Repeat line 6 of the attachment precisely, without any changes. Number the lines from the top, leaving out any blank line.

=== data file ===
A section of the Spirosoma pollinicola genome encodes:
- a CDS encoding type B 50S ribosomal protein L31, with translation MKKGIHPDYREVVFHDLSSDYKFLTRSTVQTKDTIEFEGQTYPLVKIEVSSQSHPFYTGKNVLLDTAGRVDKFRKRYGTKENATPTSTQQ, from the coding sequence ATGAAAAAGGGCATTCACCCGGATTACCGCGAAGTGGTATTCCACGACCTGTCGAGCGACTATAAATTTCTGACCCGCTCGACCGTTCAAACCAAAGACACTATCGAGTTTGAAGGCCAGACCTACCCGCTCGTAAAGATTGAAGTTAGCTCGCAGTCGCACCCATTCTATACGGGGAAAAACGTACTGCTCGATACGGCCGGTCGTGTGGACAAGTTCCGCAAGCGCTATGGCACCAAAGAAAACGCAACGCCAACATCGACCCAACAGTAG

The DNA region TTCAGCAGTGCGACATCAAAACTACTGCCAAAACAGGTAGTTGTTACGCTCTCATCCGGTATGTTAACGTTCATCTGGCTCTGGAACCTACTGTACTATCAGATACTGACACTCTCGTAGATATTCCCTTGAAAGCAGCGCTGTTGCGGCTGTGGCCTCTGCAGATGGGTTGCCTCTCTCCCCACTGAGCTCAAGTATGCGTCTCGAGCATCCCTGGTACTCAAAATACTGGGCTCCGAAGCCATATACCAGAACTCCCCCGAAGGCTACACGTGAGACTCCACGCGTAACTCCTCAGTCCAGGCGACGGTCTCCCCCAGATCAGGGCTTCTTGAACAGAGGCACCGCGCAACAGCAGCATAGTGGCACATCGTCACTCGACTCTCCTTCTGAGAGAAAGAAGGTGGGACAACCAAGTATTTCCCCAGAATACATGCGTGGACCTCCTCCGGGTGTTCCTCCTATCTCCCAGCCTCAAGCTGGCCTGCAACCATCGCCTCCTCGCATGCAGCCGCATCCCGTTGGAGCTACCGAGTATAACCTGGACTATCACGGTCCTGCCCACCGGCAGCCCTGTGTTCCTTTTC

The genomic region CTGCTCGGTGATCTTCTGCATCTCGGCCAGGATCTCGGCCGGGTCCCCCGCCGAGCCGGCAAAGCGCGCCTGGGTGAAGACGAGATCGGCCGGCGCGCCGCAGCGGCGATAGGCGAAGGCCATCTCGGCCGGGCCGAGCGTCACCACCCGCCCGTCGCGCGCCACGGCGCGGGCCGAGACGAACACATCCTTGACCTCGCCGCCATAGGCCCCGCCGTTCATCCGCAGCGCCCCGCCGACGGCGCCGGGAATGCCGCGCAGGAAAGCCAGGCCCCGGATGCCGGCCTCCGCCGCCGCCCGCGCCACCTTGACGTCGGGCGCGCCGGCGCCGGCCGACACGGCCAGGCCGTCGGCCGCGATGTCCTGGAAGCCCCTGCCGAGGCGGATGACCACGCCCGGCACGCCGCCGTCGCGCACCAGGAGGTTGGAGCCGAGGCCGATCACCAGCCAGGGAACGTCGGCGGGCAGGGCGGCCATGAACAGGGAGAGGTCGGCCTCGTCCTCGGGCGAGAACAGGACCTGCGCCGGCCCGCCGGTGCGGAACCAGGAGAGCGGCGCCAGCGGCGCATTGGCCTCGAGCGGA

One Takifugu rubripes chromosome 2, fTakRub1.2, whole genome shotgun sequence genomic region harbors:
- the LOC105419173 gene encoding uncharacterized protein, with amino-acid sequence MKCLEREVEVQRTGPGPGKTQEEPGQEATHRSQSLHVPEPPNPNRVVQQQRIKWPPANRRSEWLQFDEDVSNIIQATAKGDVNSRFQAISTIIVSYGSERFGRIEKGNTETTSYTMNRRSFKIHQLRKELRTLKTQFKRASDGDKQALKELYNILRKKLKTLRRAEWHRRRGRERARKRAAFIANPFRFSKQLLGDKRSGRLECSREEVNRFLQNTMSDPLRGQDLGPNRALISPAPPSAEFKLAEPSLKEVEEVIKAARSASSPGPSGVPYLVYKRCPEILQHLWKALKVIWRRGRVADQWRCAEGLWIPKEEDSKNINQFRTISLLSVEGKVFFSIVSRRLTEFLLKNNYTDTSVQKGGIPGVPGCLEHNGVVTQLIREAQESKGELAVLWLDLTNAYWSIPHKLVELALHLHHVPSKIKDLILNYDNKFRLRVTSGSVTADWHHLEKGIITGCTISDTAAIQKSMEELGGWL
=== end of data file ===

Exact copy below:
- the LOC105419173 gene encoding uncharacterized protein, with amino-acid sequence MKCLEREVEVQRTGPGPGKTQEEPGQEATHRSQSLHVPEPPNPNRVVQQQRIKWPPANRRSEWLQFDEDVSNIIQATAKGDVNSRFQAISTIIVSYGSERFGRIEKGNTETTSYTMNRRSFKIHQLRKELRTLKTQFKRASDGDKQALKELYNILRKKLKTLRRAEWHRRRGRERARKRAAFIANPFRFSKQLLGDKRSGRLECSREEVNRFLQNTMSDPLRGQDLGPNRALISPAPPSAEFKLAEPSLKEVEEVIKAARSASSPGPSGVPYLVYKRCPEILQHLWKALKVIWRRGRVADQWRCAEGLWIPKEEDSKNINQFRTISLLSVEGKVFFSIVSRRLTEFLLKNNYTDTSVQKGGIPGVPGCLEHNGVVTQLIREAQESKGELAVLWLDLTNAYWSIPHKLVELALHLHHVPSKIKDLILNYDNKFRLRVTSGSVTADWHHLEKGIITGCTISDTAAIQKSMEELGGWL